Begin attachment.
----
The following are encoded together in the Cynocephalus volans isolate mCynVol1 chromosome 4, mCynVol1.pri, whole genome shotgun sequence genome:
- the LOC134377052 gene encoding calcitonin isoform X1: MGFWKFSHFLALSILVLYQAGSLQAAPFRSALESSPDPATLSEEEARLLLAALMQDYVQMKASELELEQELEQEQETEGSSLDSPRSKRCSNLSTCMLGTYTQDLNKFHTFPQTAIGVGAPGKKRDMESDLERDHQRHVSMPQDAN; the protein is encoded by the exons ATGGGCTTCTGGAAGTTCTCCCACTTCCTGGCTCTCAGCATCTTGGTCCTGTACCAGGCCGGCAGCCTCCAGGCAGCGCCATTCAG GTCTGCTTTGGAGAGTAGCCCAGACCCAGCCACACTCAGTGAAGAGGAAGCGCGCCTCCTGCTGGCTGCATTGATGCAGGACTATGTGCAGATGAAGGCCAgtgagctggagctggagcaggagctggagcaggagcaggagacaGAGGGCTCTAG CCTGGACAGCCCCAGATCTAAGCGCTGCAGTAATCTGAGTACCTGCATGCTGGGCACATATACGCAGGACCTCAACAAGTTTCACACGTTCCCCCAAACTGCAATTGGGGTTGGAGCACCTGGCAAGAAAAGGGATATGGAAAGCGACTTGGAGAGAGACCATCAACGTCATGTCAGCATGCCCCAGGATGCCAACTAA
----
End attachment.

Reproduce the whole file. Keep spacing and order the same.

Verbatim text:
The following are encoded together in the Cynocephalus volans isolate mCynVol1 chromosome 4, mCynVol1.pri, whole genome shotgun sequence genome:
- the LOC134377052 gene encoding calcitonin isoform X1: MGFWKFSHFLALSILVLYQAGSLQAAPFRSALESSPDPATLSEEEARLLLAALMQDYVQMKASELELEQELEQEQETEGSSLDSPRSKRCSNLSTCMLGTYTQDLNKFHTFPQTAIGVGAPGKKRDMESDLERDHQRHVSMPQDAN; the protein is encoded by the exons ATGGGCTTCTGGAAGTTCTCCCACTTCCTGGCTCTCAGCATCTTGGTCCTGTACCAGGCCGGCAGCCTCCAGGCAGCGCCATTCAG GTCTGCTTTGGAGAGTAGCCCAGACCCAGCCACACTCAGTGAAGAGGAAGCGCGCCTCCTGCTGGCTGCATTGATGCAGGACTATGTGCAGATGAAGGCCAgtgagctggagctggagcaggagctggagcaggagcaggagacaGAGGGCTCTAG CCTGGACAGCCCCAGATCTAAGCGCTGCAGTAATCTGAGTACCTGCATGCTGGGCACATATACGCAGGACCTCAACAAGTTTCACACGTTCCCCCAAACTGCAATTGGGGTTGGAGCACCTGGCAAGAAAAGGGATATGGAAAGCGACTTGGAGAGAGACCATCAACGTCATGTCAGCATGCCCCAGGATGCCAACTAA